Last month National Geographic reported that biological anthropologist Philippe Charlier, from the University of Versailles, and forensic artist Philippe Froesch collaborated on a project to create a 3D computer reconstruction of a face that might have belonged to Mary Magdalene. However, the identification of the skull used for this project as one of Jesus’ most […]
Flash Photo Fest 2017 IS ON! Sure it’s 1100PM and it took me two days to get it up. But it’s UP! #phrasing #flashphotofest
Things went fairly well today: frame completely assembled, painted and the French cleats installed, posts got put up, the other half of the cleats were mounted to the posts and was able to clean up the garage and put all my tools away. Job is done and the working space is reset to zero ready for the next project.
Tomorrow Flashfest is having it’s launch party at the Winnipeg Art Gallery. After that event I will put up my piece.
… wouldn’t be a learning curve unless there was a bit of a rain fall.
At least the posts are up.
Oh, and no longer a bit of rain. It is now a lot of rain.
This is a photo showing you what my learning curve looks like. All this for one picture. One. It is not a mess. It is an embodiment of everything I learned today. Today I learned the worst possible way to make a picture frame.
Morning study session reviewing the cephalometric points, planes, and lines and grooves of the human skull.
I have a good understanding of the location of these place markers but what I am running into difficulty is relating how all these surface points line up with the underlying structures of the human skull.
And I find it difficult to keep in mind that the image I am looking at is a three dimensional object in real life.
The book I am using to study from is “Heads”, by Alex Kayser.
“Plane change equals value change”, so says Scott Robertson. Maybe if a pay a little closer attention to the sudtle value changes seen in the photographs I’ll be better able to identify what shape is under the surface giving rise to it.
An seminar being offered at Texas State by artist Karen Taylor seems to cover exactly what I am looking to learn…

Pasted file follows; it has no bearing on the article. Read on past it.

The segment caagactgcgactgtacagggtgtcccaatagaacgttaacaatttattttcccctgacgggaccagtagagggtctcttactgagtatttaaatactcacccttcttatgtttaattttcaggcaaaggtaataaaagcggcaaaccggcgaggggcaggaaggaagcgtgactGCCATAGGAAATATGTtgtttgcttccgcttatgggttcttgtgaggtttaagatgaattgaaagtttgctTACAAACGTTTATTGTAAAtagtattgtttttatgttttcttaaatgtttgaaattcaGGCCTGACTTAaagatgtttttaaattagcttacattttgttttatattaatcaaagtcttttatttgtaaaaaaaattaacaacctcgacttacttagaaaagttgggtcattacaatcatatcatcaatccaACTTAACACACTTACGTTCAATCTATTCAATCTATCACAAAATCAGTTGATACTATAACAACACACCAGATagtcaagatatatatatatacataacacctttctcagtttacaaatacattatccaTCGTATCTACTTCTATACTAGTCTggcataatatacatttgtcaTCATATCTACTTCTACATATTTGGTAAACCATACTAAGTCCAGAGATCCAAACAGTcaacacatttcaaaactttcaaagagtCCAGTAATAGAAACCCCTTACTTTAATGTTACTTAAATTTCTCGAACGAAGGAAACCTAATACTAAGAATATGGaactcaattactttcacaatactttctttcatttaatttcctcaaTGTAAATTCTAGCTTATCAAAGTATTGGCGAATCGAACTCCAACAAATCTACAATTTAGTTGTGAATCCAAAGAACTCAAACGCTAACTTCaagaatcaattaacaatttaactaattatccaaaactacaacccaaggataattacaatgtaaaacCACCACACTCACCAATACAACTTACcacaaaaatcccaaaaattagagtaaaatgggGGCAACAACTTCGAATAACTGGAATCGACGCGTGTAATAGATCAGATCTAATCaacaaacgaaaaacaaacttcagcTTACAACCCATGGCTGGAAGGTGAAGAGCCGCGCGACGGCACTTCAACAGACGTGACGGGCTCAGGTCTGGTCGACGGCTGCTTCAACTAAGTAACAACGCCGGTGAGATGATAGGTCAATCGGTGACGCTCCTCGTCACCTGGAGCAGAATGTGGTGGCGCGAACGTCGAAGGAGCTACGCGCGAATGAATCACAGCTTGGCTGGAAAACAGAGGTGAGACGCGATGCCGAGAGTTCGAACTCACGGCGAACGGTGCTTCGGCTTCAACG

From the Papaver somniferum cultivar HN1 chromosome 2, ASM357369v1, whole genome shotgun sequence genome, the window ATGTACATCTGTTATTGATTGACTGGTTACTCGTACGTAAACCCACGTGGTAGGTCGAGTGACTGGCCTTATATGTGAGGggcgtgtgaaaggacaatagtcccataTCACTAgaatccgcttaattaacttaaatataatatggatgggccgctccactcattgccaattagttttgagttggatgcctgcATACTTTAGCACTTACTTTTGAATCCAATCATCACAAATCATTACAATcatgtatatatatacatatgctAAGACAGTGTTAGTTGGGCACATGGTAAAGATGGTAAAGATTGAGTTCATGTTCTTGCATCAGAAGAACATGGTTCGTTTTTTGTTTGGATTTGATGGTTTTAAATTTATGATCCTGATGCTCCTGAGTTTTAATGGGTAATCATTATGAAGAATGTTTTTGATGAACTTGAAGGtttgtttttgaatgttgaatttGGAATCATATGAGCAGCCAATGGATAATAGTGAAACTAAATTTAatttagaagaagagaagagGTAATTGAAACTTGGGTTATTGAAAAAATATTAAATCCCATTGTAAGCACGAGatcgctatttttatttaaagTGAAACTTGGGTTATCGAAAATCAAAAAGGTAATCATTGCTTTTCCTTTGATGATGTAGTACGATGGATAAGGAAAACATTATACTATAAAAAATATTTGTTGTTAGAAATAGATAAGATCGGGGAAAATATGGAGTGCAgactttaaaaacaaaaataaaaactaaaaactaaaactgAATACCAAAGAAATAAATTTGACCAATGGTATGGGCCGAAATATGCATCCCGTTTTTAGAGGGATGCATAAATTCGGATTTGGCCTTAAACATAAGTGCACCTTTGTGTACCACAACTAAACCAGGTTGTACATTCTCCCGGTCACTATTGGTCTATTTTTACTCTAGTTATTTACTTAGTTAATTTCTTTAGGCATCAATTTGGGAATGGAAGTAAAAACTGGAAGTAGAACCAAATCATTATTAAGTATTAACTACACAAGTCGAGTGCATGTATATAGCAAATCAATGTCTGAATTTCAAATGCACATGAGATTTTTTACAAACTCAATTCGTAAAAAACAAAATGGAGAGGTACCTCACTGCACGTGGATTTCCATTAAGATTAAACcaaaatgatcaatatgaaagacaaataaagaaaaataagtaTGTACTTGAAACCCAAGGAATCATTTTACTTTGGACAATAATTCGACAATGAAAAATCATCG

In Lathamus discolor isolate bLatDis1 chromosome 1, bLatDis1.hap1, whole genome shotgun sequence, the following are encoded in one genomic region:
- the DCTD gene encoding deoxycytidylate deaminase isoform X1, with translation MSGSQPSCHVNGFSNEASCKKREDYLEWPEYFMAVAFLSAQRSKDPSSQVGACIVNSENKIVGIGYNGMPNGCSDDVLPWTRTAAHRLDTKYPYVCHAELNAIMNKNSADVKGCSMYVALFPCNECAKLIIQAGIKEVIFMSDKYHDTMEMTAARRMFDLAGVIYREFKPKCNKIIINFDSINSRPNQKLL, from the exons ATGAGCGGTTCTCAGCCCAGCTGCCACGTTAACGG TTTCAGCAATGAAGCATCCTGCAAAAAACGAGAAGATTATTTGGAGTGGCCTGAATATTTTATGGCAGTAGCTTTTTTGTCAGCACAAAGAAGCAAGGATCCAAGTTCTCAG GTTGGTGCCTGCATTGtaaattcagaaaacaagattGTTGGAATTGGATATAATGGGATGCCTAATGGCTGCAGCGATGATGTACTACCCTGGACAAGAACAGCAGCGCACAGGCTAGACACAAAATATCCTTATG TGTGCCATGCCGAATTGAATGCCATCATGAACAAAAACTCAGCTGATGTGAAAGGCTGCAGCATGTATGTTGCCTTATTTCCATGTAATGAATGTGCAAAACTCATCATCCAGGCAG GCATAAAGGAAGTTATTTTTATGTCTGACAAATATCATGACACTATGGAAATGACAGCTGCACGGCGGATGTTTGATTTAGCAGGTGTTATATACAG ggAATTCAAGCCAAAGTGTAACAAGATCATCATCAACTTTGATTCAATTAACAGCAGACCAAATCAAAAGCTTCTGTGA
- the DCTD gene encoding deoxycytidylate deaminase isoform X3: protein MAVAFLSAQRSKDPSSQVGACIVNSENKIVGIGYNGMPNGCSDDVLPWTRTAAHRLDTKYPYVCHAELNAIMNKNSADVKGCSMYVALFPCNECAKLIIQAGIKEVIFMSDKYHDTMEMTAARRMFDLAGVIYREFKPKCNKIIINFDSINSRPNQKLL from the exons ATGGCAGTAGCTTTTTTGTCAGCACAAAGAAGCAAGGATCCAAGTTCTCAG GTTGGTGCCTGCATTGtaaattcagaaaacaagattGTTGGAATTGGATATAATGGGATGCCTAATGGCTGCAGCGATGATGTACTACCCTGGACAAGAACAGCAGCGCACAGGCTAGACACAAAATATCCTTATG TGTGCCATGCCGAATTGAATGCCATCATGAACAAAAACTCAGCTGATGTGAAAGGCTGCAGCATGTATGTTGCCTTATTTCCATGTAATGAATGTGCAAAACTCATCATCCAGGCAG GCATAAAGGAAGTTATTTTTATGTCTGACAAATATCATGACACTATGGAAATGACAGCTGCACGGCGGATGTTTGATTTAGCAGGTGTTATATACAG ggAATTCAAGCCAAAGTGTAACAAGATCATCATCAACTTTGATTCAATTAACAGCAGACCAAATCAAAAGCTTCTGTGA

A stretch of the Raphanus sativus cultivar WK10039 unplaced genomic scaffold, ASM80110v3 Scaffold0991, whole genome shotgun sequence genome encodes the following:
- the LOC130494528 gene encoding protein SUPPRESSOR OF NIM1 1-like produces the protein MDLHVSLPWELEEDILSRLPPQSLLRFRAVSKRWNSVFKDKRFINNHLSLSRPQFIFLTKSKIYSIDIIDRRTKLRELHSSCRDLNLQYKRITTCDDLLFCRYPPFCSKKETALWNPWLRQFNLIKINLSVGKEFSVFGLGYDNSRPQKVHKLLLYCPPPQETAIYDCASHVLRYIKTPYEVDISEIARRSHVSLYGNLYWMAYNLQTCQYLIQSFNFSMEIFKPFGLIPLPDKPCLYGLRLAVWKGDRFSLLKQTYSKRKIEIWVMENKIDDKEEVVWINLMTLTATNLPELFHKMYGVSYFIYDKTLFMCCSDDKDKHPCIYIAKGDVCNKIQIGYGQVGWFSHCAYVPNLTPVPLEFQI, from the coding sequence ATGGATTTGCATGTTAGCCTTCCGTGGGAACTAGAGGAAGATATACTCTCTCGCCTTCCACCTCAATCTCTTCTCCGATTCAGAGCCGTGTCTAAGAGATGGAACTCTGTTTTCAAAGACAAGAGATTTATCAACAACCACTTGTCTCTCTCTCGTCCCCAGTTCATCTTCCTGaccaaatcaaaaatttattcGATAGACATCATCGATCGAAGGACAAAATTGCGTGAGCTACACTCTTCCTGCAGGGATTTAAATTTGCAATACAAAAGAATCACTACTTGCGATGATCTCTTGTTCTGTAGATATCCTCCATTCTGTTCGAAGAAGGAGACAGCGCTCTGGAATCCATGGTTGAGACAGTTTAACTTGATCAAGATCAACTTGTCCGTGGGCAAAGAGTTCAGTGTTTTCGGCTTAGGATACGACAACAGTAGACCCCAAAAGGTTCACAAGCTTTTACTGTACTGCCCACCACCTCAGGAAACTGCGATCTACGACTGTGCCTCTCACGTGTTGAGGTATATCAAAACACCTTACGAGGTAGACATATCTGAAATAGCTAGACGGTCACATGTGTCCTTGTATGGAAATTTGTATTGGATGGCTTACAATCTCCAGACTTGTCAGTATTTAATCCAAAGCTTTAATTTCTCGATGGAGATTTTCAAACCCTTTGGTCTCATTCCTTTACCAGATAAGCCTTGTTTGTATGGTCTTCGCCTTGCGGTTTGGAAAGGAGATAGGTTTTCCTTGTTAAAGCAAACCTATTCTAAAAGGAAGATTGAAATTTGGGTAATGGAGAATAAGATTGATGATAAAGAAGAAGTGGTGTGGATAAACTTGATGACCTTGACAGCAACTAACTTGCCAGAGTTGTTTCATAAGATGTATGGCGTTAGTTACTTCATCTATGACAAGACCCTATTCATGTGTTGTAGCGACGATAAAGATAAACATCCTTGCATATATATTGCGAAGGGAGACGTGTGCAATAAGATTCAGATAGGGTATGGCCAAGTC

“New Workshop – Drawing to Depict the Deceased for Identification”
New Book for the night stand: “Anatomy of Facial Expressions”, by Uldis Zarins.
This is the one! Finally get to know what is going on under the surface. This is the one book I have been looking for!
Good that I found it. Not sure the night stand could take much more.
New for the night stand “How to Draw the Human Head” by Louise Gordon. This book was referenced in Karen Taylor’s “Forensic Art and Illustration.”
When one one artist thinks highly enough to mention another artist’s work, that always piques my curiosity. Bought the book on the spot.
And an added bonus for today, not from the book seller but from a friend, a 3D print of me.
The piece is titled … well … actually, I don’t have a title for it.
I like what my buddy called it. He called it “Little John.”
The file for this 3D print was created from a fully body scan I had done a couple of years ago at the 3D Print Show in London.
I am very surprised at the detail the hand held scanner was able to capture. And that was a few years ago. Am curious what resolution today’s handheld scanners can achieve.
My buddy’s 3D printer did a nice job too.
Well done Blaine! http://solveproductdesign.com/
The only other example I could find online of a company offering for purchase a full figure planar study is from the company 3DTotal (artist Dan Crossland).
Sculptor Phillipe Faraut does offer planar studies of the torso but not of the entire figure.
AnatomyTools (Artist Dan Cawres) do not offer a planar study but they do have every other figure study model imaginable.